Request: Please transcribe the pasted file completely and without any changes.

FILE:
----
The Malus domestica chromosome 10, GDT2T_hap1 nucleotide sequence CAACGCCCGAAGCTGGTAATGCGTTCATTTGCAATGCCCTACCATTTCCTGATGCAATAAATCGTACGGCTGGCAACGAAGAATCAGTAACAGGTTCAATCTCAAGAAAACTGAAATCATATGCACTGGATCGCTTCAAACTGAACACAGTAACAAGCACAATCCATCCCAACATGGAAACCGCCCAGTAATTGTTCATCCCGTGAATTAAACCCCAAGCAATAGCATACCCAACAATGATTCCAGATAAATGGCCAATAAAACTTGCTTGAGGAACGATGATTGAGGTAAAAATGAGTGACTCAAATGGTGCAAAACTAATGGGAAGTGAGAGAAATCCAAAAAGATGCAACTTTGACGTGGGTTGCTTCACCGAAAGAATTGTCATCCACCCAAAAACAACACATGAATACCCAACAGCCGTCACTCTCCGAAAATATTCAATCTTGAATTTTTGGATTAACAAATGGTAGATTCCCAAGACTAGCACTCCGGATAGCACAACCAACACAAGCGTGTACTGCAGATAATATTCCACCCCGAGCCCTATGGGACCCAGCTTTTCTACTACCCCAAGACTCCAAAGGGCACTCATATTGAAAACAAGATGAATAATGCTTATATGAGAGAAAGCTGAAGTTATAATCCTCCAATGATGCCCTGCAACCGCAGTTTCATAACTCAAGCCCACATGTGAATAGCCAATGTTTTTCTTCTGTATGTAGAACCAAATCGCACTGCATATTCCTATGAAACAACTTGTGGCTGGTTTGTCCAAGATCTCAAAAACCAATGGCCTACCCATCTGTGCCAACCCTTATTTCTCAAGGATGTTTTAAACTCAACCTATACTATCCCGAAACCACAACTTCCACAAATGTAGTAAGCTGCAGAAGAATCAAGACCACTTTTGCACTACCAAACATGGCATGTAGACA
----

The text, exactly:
The Malus domestica chromosome 10, GDT2T_hap1 nucleotide sequence CAACGCCCGAAGCTGGTAATGCGTTCATTTGCAATGCCCTACCATTTCCTGATGCAATAAATCGTACGGCTGGCAACGAAGAATCAGTAACAGGTTCAATCTCAAGAAAACTGAAATCATATGCACTGGATCGCTTCAAACTGAACACAGTAACAAGCACAATCCATCCCAACATGGAAACCGCCCAGTAATTGTTCATCCCGTGAATTAAACCCCAAGCAATAGCATACCCAACAATGATTCCAGATAAATGGCCAATAAAACTTGCTTGAGGAACGATGATTGAGGTAAAAATGAGTGACTCAAATGGTGCAAAACTAATGGGAAGTGAGAGAAATCCAAAAAGATGCAACTTTGACGTGGGTTGCTTCACCGAAAGAATTGTCATCCACCCAAAAACAACACATGAATACCCAACAGCCGTCACTCTCCGAAAATATTCAATCTTGAATTTTTGGATTAACAAATGGTAGATTCCCAAGACTAGCACTCCGGATAGCACAACCAACACAAGCGTGTACTGCAGATAATATTCCACCCCGAGCCCTATGGGACCCAGCTTTTCTACTACCCCAAGACTCCAAAGGGCACTCATATTGAAAACAAGATGAATAATGCTTATATGAGAGAAAGCTGAAGTTATAATCCTCCAATGATGCCCTGCAACCGCAGTTTCATAACTCAAGCCCACATGTGAATAGCCAATGTTTTTCTTCTGTATGTAGAACCAAATCGCACTGCATATTCCTATGAAACAACTTGTGGCTGGTTTGTCCAAGATCTCAAAAACCAATGGCCTACCCATCTGTGCCAACCCTTATTTCTCAAGGATGTTTTAAACTCAACCTATACTATCCCGAAACCACAACTTCCACAAATGTAGTAAGCTGCAGAAGAATCAAGACCACTTTTGCACTACCAAACATGGCATGTAGACA